Movat's Pentachrome Stain

- can be used to study connective tissue.



- a very specific Mucin Stain
- can be used to observe epithelial mucins


Mucin Stains

- a category of histology stains generally used to indicate one or more types of mucopolysaccharide substances in tissues.


Myloperoxidase (MPO)

- can help identify cytoplasmic granules characteristic of myeloid cells (i.e. leukocytes that are not lymphocytes).
- can be used to screen peripheral blood samples for indications of myelogenous leukemia, a cancer of the white bllod cells.


Nissl Stains

- are basic dyes
- can be used to stain RNA and DNA
- can be used to see Nissl bodies (which are also known as "Nissl granules" and as "tigroid bodies") in neurons.


Nuclear Fast Red

- can be used to stain cell nuclei red (the cytoplasm will be unstained or yellow)


Oil Red O

- a fat satain
- can identify neutral lipids and fatty acids in smears and tissues
- fresh smears or cryostat sections of tissue are necessary because fixatives containing alcohols, or routine tissue processing with clearing, will remove lipids
- a simple and rapid stain.
- can be used to identify fat emboli in lung tissue or clot sections of peripheral blood
- can be used to stain lipids red (nuclei stain blue / black).


Orcien Stain

- can be used to stain for elastin fibres


Osmium Tetroxide

- can be used to stain lipids


Papanicolaou Stain

- a staining technique that involves five dyes in three solutions.
- mainly used on exfoliated cytological specimens
- examples of use incl. gynecological smears (Pap smears), sputum, urine, cerebrospinal fluid, abdominal fluid, pleural fluid, synovial fluid, semminal fluid


Periodic Acid-Schiff (PAS)

- a Mucin stain (listed above)
- used for staining glycogen and other carbohydrates
- used to show glomeruli, basement membranes, and glycogen in the liver


Perl's Iron Stain

- can be used to reveal the presence of iron in biological tissues.


Phosphotungstic Acid-Hematoxylin (PTAH)

- can be used to stain striated muscle fibres and mitochondria, also to reveal some specific disease processes in the central nervous system (CNS)
- sometimes used to check for tumours in skeletal muscle


PicroSirius Red (polarized)

- can be used to identify collagen fibres when used with polarised light


Prussian Blue

- can be used to stain iron (both ferric iron and ferritin).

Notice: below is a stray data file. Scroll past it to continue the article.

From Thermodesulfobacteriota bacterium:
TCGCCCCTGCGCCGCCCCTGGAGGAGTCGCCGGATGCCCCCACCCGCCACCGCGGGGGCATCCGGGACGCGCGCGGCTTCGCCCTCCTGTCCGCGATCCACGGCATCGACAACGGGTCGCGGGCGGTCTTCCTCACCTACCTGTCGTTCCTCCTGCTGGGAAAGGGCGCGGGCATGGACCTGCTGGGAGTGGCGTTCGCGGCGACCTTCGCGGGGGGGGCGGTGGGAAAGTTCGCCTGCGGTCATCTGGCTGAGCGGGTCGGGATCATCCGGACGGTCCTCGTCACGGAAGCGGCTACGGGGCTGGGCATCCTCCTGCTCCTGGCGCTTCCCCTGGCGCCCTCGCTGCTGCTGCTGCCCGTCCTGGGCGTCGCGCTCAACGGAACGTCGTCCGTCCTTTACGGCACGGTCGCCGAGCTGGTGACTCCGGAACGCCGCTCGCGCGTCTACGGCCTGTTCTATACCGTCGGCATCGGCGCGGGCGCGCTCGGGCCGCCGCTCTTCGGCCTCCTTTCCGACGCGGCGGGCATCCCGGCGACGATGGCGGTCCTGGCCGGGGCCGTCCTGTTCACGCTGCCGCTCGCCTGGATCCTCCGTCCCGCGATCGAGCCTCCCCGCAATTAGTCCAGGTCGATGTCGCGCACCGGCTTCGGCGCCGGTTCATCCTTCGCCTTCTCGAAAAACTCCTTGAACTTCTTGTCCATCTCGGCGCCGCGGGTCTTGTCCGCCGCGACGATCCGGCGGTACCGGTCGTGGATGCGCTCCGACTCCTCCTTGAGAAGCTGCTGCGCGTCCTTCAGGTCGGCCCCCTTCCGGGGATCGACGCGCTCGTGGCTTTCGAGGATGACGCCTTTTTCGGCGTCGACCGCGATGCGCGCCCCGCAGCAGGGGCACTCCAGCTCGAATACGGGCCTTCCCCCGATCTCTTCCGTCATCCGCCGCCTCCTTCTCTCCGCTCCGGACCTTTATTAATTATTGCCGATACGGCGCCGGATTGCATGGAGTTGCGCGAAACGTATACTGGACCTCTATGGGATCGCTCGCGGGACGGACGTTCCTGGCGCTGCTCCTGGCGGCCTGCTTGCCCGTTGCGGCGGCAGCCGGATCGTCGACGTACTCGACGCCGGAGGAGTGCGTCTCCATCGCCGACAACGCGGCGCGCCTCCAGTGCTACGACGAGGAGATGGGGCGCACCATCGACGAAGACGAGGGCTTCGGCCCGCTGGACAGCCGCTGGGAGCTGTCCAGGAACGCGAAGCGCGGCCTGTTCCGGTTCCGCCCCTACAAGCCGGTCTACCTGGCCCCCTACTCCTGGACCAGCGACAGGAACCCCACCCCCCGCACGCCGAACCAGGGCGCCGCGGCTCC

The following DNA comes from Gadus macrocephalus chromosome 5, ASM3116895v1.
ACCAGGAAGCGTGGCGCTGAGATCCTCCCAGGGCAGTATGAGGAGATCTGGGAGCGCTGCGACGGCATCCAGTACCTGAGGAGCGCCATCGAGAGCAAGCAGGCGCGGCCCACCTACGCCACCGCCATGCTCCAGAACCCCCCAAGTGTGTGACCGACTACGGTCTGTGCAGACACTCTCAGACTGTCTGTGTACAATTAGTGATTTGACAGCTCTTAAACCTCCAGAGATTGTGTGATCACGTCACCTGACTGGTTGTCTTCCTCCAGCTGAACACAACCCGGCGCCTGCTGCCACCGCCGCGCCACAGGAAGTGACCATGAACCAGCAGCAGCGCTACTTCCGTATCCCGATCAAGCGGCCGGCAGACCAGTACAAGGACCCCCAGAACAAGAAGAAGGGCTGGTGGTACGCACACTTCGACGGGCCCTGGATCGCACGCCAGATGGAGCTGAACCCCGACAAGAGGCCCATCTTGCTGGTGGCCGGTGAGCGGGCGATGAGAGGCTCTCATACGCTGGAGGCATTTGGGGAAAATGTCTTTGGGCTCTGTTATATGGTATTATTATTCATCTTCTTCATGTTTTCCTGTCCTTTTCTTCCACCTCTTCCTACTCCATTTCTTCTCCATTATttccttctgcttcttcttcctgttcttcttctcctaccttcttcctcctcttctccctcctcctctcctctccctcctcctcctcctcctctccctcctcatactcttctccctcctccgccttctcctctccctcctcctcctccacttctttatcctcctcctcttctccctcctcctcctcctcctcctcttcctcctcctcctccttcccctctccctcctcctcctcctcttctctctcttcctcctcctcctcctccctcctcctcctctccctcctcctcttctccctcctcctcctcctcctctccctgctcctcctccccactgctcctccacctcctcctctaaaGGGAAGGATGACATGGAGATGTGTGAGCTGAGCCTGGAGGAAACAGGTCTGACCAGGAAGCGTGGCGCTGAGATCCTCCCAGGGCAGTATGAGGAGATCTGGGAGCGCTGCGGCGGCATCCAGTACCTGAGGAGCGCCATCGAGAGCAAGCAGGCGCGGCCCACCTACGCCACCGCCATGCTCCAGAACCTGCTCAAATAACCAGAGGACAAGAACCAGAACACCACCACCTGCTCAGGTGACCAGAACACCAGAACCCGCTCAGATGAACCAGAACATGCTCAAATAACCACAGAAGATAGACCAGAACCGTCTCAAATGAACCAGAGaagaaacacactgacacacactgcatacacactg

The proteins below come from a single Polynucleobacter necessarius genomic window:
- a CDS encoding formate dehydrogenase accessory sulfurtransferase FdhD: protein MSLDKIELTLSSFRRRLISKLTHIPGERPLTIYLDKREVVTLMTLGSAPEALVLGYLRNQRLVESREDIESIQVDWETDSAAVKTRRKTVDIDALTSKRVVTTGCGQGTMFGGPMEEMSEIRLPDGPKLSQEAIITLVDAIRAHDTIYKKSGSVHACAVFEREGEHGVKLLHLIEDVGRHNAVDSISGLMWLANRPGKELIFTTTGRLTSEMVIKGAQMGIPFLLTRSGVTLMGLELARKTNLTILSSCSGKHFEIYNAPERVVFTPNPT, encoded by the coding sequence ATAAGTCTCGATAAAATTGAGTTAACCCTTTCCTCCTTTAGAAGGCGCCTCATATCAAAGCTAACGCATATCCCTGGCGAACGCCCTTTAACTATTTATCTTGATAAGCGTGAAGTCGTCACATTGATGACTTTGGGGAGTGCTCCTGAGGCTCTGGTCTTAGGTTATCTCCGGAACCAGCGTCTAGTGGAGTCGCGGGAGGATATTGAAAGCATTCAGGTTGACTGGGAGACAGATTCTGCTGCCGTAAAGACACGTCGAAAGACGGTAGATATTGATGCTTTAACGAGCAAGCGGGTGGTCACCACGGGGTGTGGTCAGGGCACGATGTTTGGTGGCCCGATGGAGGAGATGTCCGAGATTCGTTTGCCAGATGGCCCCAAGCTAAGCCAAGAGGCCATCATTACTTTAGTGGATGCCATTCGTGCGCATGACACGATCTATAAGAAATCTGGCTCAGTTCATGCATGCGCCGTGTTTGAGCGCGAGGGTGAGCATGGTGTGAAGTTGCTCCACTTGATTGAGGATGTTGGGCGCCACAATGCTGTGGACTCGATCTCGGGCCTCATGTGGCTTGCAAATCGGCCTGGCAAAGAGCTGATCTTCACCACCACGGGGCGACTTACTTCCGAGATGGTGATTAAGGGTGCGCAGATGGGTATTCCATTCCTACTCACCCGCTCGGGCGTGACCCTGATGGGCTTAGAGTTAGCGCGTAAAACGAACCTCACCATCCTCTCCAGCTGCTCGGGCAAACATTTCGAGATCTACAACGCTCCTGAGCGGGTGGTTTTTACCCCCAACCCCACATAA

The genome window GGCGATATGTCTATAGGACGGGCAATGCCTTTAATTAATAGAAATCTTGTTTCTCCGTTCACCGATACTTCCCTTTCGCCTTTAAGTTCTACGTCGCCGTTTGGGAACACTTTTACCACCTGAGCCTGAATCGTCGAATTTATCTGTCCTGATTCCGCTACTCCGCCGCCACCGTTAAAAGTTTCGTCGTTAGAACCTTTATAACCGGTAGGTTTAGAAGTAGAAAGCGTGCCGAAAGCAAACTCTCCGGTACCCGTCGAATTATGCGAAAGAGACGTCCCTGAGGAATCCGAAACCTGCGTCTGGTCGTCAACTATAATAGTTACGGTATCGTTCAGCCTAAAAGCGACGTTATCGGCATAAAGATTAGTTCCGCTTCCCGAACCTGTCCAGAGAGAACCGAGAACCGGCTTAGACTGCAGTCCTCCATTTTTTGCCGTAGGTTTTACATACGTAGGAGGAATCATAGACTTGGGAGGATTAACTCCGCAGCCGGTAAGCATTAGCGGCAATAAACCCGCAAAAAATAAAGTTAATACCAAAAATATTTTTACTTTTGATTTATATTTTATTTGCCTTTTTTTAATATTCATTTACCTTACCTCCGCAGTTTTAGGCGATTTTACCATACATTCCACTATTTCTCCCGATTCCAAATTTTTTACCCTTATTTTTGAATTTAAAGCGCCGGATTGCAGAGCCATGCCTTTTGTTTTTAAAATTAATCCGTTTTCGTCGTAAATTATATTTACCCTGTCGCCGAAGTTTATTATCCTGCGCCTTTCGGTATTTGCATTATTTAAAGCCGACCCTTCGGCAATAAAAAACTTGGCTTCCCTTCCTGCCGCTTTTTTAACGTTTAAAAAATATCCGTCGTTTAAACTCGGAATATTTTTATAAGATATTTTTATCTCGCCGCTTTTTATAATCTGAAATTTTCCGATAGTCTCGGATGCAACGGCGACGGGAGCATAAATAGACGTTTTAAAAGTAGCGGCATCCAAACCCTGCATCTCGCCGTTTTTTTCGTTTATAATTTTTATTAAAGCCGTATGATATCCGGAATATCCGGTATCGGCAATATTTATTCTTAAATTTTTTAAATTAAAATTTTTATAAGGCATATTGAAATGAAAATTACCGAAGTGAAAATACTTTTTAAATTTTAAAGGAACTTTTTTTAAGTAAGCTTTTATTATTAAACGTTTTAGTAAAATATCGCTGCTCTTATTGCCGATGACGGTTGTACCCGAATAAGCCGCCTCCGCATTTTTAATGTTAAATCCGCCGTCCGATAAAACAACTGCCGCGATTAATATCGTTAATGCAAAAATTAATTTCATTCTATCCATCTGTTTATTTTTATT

Reticular Fiber Stain

- sometimes called 'Weigert's Stain' (also listed below)
- uses silver salt
- stains reticular fibres black, usually stains collagenous fibres purple


Romanowsky Stains

- can be used for blood and bone marrow tissue samples


Safranin O

- can be used to stain mucin, cartilage and mast cells


Schmorl's Stain

- can be used to show canaliculi and lamellae in bone sections
- not a classical 'stain' but made-up of two colouring agents that work together


Silver Stain(s)

- used to show melanin and reticular fibres (argyrphilic tissue has an affinity for silver salts; argyrophilic cells bind silver salts, hence silver salts will be seen in argyrphilic tissues)


Sudan Stains

- a group of stains, incl. Sudan Black, Sudan IV, and oil red O (also listed here, above)
- generally used for staining lipids and phospholipids



- can be used to stain cytoplasm, cartilage, and red blood cells


Toluidine Blue

- can be used to stain mast cells


Van Gieson

- sometimes used in conjunction with iron hematoxylin.
- can be used to differentiate between collagen and smooth muscle.


Verhoeff Stain

- sometimes called 'Verhoeff's Hematoxylin'
- used to study connective tissue, esp. elastic fibres
- can be used to look at lung tissue and arteries


Von Kossa Stain

- used to indicate calcium and calcium deposits


Weigert's Elastic Stain

- can be used to stain elastic fibres


Wright's Stain

- based on a blend of dyes, such as methylene blue derivatives and acid dyes e.g. eosin
- used for blood smears and bone marrow smears

This is just a list of short notes about some well-known histology stains. There are many other histology stains and also much more to know about these histology stains. Examples of 50 histology stains are included here to give students of first-level courses in human anatomy & physiology and human biology a general idea of the range of histology stains in common use.

For a comprehensive list of histology dyes see http://stainsfile.info/StainsFile/dyes/dyes.htm

See also What is Histology ?, How to Prepare Histology Slides, Structure of a Cell, and the Diagram of Mitosis.